If we focus exclusively on attempts from behind the arc, then Allen's hot shooting spans the first and second quarters. He missed some two-point shots in the first quarter, however, so I would say his streak shooting was confined to the second period.

Saturday, June 05, 2010

Yes, Garrett Wittels's hitting streak is still in progress -- having been extended to 56 consecutive games in today's NCAA regional action -- but it will be on-hold until next season. His team, Florida International University, was eliminated earlier today by Dartmouth, 15-9. Wittels was only a sophomore this past season, so he can attempt to continue the streak in the 2011 season. He'll need to get at least one hit in each of his first two games next season to tie Robin Ventura's NCAA Division I record of 58. If that happens, we'll then see if Wittels can take his streak to 59 and beyond.

Friday, June 04, 2010

Garrett Wittels doubled today in the sixth inning to extend his hitting streak to 55 consecutive games, as the NCAA college baseball regionals got underway today around the U.S. Wittels's team, Florida International University, wasn't so fortunate, getting crushed 17-3 by Texas A&M at the Miami site. FIU now goes to the losers' bracket, where one more defeat means elimination.

As those who have been following the thread of postings on Wittels know, the NCAA Division I record is 58 games, set in 1987 by Oklahoma State's Robin Ventura. Should Wittels keep getting hits, but his team not rebound to give him three (or four) more games this season for him to tie (or surpass) Ventura's streak, Wittels will be able to resume the streak next season, as he is only a sophomore.

Monday, May 31, 2010

Northwestern had its quest for a sixth straight NCAA women's lacrosse title thwarted in yesterday's national championship game, as Maryland came from 6 goals behind to prevail 13-11.

Sunday, May 30, 2010

Garrett Wittels today extended his hitting streak to 54 games, as his Florida International University team won the Sun Belt Conference tournament. FIU now gets an automatic bid to the NCAA regionals, meaning that Wittels will have at least two more games this season (i.e., the regionals have a double-elimination format). The Golden Panthers will need to win twice to give Wittels a chance this season at tying Robin Ventura's record of 58 straight games with a hit. Wittels is only a sophomore, however, so he would have the opportunity to come back next season and extend the streak (provided it doesn't end in the NCAA tournament).

Saturday, May 29, 2010

Garrett Wittels of Florida International University extended his hitting streak to 53 games today, as FIU again beat Florida Atlantic to qualify for tomorrow morning's Sun Belt Conference championship game. Wittels was in some jeopardy today as, according to this Sun-Sentinel article:

Wittels, who entered Saturday with a 52-game streak, was 0 for 4 before he rocketed a 2-0 pitch off FAU pitcher Taylor Everist's glove in the eighth inning. He easily beat FAU second baseman Raymond Church's throw to first after the ball ricocheted off Everist.


One brief non-Wittels note: The Philadelphia Phillies ended a 30-inning scoreless drought last night. This Bleacher Report article slices and dices the Phillies' scoreless streak every which way!

Friday, May 28, 2010

Garrett Wittels got a hit in Florida International's game this morning to stretch his consecutive-games hitting streak to 51 games. FIU won the game, so the team is playing again this afternoon in the Sun Belt Conference tournament.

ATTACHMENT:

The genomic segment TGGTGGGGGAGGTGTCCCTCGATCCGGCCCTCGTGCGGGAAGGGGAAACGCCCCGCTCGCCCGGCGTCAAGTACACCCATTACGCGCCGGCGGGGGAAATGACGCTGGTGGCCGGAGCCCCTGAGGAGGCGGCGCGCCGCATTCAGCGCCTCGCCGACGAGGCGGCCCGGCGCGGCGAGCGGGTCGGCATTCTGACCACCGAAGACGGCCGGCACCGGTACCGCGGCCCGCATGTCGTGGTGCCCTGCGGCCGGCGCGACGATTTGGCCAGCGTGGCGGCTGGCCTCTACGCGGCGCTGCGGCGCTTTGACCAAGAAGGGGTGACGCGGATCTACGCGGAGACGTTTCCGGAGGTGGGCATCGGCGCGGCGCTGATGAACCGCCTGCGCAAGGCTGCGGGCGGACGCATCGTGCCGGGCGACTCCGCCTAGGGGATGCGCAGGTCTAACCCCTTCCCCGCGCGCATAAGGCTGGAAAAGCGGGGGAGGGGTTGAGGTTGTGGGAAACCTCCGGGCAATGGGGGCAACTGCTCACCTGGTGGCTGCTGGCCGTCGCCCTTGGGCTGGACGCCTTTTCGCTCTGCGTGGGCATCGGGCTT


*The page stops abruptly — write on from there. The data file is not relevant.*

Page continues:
UPDATE: Wittels also got a hit in FIU's second game today, bringing the streak to 52 games. Florida International edged intrastate rival Florida Atlantic, 18-16, in 11 innings, with Wittels actually pitching toward the end and getting the win! (Correction: This win did not put FIU into the championship game, as the team had to win another game Saturday.)

On a related note, here's a video of current record-holder Robin Ventura being interviewed on ESPN about Wittels's streak.

Thursday, May 27, 2010

Florida International University shortstop Garrett Wittels yesterday extended his consecutive-games hitting streak to 49, in dramatic fashion. As described in this game article from FIU's athletics website:

After going hitless in his previous three at-bats in the game, [he] led off the bottom of the ninth with a double over the right fielder[']s head to extend his hitting streak...

The NCAA Division I record is 58 straight games, set by Oklahoma State's Robin Ventura in 1987. Ventura, of course, went on to have a long and successful major-league career, his being punched out by Nolan Ryan notwithstanding.

Wittels's streak is second all-time in length at the D-I level, nine games behind Ventura. FIU is currently involved in the Sun Belt Conference tournament (as we speak, in fact) and conceivably could make the NCAA tournament. Whether Wittels and his team will have nine more games this season is another matter, though. He is currently a sophomore, so he would have the opportunity to come back next season to extend the streak, as long as it isn't snapped this season.

As of this writing, the FIU site shows Wittels's batting average to be .411. Assuming he can get four official at-bats per game, he is extremely likely to get at least one hit, which is necessary to keep his streak alive. One can take his failure rate per at-bat (1 minus .411, or .589) and raise it to the 4th power, yielding a probability of only .12 of going hitless in a game. In other words, given four official at-bats, Wittels would have a .88 probability of getting at least one hit in a game (this calculation also assumes independence of at-bat outcomes, like coin flips or rolls of the dice).